Certificate requirements for federation server proxies
Updated: December 15, 2006
Applies To: Windows Server 2003 R2
Servers that are running the Federation Service Proxy component of Active Directory Federation Services (ADFS) are required to use the following types of certificates:
Secure Sockets Layer (SSL) server authentication certificates: Federation server proxies use SSL server authentication certificates to secure Web server traffic communication with Web clients. Federation server proxies are usually exposed to computers on the Internet that are not included in your enterprise public key infrastructure (PKI). Therefore, use a server authentication certificate that is issued by a public (third-party) certification authority (CA), for example, Verisign.
When you have a federation server proxy farm, all federation server proxy computers must use the same server authentication certificate. (For more information, see When to create a federation server proxy farm.) It is important to verify that the subject name in the server authentication certificate matches the Domain Name System (DNS) name of the Federation Service endpoint Uniform Resource Locator (URL) in the trust policy.
For general information about using SSL certificates, see Configuring Secure Sockets Layer (http://go.microsoft.com/fwlink/?linkid=62785) and Obtaining Server Certificates (http://go.microsoft.com/fwlink/?linkid=62479).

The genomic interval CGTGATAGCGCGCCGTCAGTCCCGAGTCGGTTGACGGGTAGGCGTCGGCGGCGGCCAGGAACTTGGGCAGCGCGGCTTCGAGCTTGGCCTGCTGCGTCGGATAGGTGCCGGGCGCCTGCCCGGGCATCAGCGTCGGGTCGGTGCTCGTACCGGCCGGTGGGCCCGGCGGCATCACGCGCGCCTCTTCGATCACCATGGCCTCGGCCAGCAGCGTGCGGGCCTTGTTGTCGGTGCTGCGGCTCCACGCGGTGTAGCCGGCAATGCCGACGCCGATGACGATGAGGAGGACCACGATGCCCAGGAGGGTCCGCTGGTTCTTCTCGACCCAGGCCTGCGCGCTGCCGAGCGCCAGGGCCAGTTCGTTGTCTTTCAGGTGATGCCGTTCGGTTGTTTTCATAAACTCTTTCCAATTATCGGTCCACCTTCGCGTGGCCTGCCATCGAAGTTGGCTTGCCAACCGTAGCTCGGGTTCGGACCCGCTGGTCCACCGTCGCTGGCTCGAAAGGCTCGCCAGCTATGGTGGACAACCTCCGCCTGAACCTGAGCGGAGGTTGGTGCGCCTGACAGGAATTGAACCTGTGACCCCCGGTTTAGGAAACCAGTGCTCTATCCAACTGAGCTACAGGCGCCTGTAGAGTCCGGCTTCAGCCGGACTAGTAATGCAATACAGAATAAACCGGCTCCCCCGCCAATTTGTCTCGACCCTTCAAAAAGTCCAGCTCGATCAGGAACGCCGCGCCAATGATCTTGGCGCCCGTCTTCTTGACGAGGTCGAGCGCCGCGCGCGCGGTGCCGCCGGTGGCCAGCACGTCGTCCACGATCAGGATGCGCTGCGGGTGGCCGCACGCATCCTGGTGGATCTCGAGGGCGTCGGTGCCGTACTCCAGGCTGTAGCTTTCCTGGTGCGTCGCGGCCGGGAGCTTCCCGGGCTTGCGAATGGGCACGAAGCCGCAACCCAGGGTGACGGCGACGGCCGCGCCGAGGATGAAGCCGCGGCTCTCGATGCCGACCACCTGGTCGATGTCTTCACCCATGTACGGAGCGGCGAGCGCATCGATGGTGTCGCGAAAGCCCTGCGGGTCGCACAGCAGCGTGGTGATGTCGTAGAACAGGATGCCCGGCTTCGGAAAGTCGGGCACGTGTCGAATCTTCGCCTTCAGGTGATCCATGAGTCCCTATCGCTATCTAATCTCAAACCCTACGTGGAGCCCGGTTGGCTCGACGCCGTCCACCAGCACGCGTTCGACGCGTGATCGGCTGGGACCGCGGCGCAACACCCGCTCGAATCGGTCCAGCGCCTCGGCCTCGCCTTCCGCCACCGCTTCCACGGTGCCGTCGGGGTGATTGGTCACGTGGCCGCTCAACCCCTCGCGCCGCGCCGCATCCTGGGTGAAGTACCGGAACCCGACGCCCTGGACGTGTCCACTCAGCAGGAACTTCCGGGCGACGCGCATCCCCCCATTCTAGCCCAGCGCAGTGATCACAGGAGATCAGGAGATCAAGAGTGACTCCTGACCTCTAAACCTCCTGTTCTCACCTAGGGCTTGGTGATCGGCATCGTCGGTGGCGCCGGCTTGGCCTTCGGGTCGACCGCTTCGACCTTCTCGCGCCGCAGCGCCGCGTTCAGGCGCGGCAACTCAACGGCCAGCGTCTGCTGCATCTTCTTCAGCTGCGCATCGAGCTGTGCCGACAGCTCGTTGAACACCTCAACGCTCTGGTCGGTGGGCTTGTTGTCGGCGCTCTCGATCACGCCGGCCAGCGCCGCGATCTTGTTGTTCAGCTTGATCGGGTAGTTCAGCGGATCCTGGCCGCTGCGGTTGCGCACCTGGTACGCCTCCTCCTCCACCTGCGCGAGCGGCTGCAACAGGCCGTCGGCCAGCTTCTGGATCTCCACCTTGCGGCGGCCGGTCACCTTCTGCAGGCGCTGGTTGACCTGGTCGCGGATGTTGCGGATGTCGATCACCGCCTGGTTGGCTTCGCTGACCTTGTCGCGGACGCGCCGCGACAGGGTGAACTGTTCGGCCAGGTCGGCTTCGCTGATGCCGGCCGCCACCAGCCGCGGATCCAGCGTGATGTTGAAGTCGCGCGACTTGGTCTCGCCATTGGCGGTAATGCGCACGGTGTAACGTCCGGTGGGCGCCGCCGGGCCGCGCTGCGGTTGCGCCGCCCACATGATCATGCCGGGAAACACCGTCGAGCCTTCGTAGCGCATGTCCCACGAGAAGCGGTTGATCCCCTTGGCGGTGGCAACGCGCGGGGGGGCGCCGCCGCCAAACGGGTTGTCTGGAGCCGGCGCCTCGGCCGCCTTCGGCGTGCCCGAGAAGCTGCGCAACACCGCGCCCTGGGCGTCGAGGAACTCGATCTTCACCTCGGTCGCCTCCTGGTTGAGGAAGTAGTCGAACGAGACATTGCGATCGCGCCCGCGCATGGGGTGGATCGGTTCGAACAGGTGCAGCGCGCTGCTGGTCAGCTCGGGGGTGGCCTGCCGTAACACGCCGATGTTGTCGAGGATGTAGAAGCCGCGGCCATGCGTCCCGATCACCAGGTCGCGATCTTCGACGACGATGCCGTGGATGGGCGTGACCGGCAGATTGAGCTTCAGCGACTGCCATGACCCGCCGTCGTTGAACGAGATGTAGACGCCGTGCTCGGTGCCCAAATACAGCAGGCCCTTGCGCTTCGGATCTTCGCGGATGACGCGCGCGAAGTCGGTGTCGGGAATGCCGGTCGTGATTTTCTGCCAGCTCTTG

SSL client authentication certificates: Each federation server proxy uses a client authentication certificate to authenticate to the Federation Service. You can use any certificate with client authentication extended key usage (EKU) that chains to a trusted root CA on the federation server as a client authentication certificate for the federation server proxy. In addition, you must explicitly add the client authentication certificate to the trust policy. However, only the federation server proxy stores the private key that is associated with the federation server proxy client authentication certificate. You can install a client authentication certificate by connecting to an enterprise CA or by creating a self-signed certificate. For general information about installing client authentication certificates when you use Microsoft Certificate Services as your enterprise CA, see "Submit an advanced certificate request via the Web to a Windows Server 2003 CA" (http://go.microsoft.com/fwlink/?linkid=64020).
Important Do not use a certificate that was issued by your enterprise CA for client authentication of an Active Directory user (especially a domain administrator) because the private key is stored on the federation server proxy. Storing a private key on the federation server proxy allows an administrator or a successful attacker to assume the identity that the certificate represents.
|Token-signing certificates do not have to be issued for federation server proxies.|
If any certificate that you use has certificate revocation lists (CRLs), the server with the configured certificate must be able to contact the server that distributes the CRLs. The type of CRL determines what ports are used.